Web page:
Volume 9 • 2022 • Issue 6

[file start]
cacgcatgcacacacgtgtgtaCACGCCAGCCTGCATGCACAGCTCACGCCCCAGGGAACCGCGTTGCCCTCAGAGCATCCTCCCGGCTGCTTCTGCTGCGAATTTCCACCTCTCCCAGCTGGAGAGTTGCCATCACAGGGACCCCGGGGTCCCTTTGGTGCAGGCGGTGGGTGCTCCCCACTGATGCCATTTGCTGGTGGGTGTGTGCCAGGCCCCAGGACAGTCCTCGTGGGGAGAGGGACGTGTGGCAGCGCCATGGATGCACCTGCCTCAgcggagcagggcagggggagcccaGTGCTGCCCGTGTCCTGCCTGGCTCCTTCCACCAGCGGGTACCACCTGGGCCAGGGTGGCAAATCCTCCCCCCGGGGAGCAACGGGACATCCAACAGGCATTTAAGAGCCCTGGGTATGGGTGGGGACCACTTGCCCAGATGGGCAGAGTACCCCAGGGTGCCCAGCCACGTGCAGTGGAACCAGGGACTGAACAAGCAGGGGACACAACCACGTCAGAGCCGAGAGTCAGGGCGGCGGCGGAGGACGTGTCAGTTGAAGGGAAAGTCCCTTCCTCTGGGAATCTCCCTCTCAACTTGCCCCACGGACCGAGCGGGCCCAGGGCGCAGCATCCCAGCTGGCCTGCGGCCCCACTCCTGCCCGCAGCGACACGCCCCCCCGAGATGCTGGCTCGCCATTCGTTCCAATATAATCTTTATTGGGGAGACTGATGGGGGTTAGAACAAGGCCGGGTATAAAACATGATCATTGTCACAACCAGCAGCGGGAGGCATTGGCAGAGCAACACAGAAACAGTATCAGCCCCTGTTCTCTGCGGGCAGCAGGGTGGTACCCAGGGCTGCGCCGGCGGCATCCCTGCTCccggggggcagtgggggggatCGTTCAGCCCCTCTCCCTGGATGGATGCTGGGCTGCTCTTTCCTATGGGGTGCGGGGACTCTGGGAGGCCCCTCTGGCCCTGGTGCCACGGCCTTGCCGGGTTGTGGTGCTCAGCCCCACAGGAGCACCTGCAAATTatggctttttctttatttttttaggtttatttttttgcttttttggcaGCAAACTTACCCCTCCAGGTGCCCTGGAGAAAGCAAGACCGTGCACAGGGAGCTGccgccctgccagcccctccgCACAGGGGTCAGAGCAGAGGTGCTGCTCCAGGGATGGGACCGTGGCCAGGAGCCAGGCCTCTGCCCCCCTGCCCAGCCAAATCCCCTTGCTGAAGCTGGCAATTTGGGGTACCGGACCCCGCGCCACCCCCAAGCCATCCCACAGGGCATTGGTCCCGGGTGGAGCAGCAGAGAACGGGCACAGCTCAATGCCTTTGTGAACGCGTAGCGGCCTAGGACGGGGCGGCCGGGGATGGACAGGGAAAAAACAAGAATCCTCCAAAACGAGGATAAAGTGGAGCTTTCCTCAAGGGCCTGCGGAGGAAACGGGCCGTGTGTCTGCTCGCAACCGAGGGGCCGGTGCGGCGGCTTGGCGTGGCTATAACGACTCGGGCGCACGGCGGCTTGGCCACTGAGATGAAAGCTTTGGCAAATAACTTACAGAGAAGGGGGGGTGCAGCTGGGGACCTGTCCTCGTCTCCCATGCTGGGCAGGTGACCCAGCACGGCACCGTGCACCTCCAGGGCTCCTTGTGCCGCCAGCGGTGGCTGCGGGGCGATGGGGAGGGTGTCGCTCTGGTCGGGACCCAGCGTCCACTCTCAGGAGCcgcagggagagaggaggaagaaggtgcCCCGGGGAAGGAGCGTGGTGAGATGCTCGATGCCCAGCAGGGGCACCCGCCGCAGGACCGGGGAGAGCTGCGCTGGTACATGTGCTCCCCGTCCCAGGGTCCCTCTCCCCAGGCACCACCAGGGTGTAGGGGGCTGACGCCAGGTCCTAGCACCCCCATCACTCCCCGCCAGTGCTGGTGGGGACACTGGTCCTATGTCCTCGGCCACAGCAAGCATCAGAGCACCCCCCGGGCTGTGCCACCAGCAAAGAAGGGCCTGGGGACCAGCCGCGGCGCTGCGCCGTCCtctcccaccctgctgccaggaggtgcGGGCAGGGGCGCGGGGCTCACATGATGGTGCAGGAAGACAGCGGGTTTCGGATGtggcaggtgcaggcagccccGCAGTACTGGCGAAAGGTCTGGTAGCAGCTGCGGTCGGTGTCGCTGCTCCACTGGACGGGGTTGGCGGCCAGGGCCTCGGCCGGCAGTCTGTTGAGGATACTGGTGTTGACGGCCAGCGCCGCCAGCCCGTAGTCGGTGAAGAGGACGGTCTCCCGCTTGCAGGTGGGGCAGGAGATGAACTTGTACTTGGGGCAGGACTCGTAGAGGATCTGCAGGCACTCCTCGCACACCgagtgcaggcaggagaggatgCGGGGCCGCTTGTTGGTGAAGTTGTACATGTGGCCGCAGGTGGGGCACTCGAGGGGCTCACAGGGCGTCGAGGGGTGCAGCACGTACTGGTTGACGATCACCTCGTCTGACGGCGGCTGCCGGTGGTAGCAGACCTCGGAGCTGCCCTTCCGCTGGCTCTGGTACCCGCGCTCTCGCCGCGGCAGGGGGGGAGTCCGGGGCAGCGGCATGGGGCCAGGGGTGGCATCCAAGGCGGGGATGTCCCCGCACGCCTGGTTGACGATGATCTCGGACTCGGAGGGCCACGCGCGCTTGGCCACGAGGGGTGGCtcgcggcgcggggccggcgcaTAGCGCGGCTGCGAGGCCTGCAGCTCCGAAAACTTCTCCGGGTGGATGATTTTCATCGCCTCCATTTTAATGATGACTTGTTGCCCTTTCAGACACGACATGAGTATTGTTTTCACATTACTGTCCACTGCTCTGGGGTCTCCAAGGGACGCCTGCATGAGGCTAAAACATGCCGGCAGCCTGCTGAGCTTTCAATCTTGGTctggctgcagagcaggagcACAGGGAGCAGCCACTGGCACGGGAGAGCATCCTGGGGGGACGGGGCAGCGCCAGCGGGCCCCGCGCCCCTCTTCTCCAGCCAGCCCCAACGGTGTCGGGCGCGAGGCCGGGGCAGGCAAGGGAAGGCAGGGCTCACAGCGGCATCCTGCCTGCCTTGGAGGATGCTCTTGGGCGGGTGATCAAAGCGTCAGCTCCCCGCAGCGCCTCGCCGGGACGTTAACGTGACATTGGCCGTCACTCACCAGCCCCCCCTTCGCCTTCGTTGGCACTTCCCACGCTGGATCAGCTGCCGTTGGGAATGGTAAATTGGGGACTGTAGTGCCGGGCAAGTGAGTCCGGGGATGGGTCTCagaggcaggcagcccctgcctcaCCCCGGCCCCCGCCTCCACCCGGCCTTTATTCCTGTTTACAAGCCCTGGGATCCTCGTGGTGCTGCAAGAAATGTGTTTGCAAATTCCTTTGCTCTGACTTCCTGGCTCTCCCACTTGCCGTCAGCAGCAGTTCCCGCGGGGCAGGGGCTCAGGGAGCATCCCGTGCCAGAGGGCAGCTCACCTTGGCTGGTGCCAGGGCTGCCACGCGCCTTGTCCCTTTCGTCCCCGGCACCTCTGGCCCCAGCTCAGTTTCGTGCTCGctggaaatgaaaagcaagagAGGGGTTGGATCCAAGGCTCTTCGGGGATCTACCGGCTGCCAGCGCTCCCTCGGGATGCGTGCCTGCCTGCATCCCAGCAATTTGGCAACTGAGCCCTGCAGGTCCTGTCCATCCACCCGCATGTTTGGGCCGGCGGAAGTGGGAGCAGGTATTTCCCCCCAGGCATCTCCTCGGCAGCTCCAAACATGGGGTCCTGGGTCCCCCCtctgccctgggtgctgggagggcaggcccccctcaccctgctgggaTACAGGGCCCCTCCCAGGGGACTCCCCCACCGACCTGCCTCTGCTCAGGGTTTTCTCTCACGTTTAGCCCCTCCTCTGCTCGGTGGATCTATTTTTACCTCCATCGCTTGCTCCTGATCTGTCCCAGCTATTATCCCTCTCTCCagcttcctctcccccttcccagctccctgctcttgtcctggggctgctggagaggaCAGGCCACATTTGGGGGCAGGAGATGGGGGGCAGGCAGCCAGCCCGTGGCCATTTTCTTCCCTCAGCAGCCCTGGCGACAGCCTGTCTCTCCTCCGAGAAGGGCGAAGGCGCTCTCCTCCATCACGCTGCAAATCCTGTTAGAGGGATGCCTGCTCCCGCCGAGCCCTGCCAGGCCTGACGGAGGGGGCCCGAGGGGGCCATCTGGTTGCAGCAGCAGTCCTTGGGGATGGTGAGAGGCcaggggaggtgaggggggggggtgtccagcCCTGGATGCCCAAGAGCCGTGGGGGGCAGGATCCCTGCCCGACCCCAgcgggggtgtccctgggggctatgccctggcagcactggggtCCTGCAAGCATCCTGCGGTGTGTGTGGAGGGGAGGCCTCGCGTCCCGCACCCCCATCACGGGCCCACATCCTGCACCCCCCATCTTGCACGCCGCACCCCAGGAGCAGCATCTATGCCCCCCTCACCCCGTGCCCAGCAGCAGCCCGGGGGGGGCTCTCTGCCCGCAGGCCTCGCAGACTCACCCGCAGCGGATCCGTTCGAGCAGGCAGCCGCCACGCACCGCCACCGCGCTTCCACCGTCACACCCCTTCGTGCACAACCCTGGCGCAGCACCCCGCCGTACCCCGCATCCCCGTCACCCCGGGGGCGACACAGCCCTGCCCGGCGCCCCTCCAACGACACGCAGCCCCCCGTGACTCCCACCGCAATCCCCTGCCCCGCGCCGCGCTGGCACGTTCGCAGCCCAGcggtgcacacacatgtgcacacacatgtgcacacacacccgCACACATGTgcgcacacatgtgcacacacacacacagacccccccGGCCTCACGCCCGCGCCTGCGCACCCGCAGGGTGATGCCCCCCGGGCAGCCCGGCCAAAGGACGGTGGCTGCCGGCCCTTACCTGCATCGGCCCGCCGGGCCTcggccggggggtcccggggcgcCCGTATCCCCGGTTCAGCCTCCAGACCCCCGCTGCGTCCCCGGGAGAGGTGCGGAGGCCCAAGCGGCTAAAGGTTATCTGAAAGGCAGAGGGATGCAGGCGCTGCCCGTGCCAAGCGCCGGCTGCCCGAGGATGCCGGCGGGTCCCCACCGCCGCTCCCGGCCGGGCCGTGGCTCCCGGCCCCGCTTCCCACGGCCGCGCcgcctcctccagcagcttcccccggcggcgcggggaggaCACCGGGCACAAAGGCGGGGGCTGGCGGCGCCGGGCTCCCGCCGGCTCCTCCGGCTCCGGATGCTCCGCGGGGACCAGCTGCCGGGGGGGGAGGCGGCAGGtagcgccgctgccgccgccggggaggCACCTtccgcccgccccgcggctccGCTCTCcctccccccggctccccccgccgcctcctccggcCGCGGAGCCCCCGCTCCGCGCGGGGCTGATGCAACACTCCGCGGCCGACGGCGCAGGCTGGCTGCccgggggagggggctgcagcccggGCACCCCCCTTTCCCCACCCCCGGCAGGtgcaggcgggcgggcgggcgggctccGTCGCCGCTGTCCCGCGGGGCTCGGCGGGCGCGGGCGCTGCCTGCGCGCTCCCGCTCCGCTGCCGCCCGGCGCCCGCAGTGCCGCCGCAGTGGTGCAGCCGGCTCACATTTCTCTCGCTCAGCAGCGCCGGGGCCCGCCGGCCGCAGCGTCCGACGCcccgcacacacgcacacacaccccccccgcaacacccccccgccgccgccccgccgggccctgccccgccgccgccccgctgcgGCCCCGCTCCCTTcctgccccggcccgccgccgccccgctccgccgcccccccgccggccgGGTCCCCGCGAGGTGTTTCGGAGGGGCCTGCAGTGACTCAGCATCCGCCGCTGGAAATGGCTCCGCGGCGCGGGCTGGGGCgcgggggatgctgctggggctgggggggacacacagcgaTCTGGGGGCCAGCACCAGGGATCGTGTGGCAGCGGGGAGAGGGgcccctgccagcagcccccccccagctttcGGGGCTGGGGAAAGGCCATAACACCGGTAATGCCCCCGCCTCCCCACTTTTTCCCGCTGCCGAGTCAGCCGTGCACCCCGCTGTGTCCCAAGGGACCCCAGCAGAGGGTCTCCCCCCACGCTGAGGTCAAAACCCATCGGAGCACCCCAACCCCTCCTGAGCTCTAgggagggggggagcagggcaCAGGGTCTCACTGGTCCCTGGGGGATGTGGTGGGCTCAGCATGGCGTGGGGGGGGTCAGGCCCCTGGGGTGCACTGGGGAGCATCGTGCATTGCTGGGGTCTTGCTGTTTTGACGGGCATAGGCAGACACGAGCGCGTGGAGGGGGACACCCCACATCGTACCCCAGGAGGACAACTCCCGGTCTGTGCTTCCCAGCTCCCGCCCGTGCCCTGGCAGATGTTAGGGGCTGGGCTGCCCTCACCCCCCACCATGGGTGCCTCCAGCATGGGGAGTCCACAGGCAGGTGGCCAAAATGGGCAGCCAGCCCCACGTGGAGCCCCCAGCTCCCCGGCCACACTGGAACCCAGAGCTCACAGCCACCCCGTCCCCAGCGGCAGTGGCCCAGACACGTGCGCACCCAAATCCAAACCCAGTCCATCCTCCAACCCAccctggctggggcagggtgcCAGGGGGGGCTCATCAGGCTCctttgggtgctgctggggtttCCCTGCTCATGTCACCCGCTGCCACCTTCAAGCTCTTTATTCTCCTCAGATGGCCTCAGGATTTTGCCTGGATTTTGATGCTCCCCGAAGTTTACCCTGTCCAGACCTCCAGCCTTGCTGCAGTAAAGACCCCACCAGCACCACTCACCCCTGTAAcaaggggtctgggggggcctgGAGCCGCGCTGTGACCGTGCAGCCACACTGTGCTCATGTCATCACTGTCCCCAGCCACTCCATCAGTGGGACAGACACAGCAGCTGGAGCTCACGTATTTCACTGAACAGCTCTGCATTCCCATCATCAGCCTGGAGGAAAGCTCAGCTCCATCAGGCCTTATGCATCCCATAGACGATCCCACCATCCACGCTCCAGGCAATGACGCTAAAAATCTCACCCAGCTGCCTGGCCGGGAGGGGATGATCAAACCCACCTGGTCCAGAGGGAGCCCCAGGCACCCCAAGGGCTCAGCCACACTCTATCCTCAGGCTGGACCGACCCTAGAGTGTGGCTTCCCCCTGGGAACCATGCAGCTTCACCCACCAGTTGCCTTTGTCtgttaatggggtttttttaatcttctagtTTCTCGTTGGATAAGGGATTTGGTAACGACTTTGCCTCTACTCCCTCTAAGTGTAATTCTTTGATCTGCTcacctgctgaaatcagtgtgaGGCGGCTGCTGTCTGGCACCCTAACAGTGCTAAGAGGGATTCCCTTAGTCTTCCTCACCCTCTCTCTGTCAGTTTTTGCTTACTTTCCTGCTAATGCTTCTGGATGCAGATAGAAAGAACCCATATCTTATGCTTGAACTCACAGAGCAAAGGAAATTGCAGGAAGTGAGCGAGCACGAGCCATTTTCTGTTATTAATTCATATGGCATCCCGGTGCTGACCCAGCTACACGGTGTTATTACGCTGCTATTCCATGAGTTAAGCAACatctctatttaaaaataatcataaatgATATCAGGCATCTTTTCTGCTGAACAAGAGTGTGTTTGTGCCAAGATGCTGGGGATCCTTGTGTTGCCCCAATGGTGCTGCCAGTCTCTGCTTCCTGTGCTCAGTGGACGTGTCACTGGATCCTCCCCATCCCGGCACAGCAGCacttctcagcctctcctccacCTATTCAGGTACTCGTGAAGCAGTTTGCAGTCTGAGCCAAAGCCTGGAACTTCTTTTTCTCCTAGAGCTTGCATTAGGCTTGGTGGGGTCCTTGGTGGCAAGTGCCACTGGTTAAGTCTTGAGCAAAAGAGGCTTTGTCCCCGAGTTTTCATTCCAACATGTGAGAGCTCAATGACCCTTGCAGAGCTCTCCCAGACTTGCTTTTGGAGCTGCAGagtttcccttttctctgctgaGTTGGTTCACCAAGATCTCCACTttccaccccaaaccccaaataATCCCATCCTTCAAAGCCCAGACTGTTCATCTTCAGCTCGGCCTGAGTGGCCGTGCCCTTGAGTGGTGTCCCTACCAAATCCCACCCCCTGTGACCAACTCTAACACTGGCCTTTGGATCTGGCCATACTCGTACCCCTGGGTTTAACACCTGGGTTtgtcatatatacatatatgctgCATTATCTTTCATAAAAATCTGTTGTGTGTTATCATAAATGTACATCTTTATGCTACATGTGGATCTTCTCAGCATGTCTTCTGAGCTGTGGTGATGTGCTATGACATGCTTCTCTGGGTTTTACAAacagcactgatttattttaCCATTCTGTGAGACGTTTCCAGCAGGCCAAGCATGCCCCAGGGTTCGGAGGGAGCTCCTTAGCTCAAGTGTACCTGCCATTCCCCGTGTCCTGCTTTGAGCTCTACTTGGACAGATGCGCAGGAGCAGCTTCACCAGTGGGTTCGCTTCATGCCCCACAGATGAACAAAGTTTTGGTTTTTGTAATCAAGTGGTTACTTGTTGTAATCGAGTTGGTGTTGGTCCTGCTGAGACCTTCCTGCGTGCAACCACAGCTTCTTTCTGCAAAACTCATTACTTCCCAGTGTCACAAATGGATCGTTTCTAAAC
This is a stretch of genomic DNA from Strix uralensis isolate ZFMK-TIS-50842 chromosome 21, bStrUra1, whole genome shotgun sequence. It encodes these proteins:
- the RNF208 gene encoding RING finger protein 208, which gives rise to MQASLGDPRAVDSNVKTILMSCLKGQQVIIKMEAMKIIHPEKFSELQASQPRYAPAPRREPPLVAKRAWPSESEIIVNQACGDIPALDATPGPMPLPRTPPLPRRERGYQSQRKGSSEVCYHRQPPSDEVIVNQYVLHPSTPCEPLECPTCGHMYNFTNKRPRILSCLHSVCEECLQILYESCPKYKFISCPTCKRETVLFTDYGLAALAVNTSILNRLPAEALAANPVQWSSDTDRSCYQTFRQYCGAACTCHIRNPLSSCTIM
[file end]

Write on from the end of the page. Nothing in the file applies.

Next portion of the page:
socket can damage the fascial spaces, inducing stretching and inflammation of the facial nerve. Similarly, a local anesthetic needle can damage the blood vessels around the epineurium of the facial nerve, causing hemorrhage, fibrosis and consequent compression of the nerve. The inferior alveolar nerve block (IANB) can damage the facial nerve via direct trauma from the needle as well as anesthetic infiltrating the peripheral branches of the facial nerve. Incorrect IANB technique (too far posterior insertion of the needle) and anatomic variability of the facial nerve have been associated with immediate-onset BP. Delayed-onset BP occurs days after the dental procedure and the recovery is prolonged. Viral reactivation, ischemia, and inflammatory theories have all been explored as possible etiologies for delayed-onset BP.Stress and local trauma in dental procedures may result in viral reactivation, particularly in patients with a prior history of HSV infection. Excessive stretching of the facial nerve can also lead to direct damage of the nerve or ischemia. Lastly, intravascular injection of local anesthetic may cause retrograde flow of the anesthetic, spreading distally and resulting in facial nerve paralysis. Other dental-related BP cases cited in the literature include acute infection of a tooth resulting in inflammation and compression of the facial nerve, neuropraxia caused by abscess or cellulitis, and orthognathic surgery. In patients with BP, oral hygiene is significantly affected due to the lack of self-cleansing associated with the function of orbicularis oris. This phenomenon results in increased food debris in the vestibular pouch, leading to increased periodontal disease and tooth decay. Regular dental recalls are mandatory for such patients in order to maintain their oral health. Additionally, edentulous patients suffer from cheek biting, mandible deviation to the non-affected side, and difficulty in pronunciation of various sounds including labiodental, bilabial, and fricatives. Conclusion It is important for health care professionals to recognize BP, diagnose it early, and differentiate it from other underlying causes. Although most cases resolve spontaneously, early diagnosis and prompt management contribute to a favourable prognosis. In a small subset of patients, permanent complications may arise, requiring a multi-disciplinary approach involving neurologists, ophthalmologists and physicians. Therefore, it is crucial for clinicians to understand the etiology, signs and symptoms, and the correct management of BP patients. Figure 1. Illustration representing an acute unilateral facial paralysis. Dr. Danesh is a periodontics resident at Nova Southeastern University. He completed his DDS at University of Toronto. Dr. Ouanounou is an associate professor, department of clinical sciences (pharmacology & preventive dentistry), faculty of dentistry, University of Toronto. He is corresponding author of the original article, which includes the full reference list, available at: jcda.ca/m8 34 | 2022 | Issue 6 SupportingYour Practice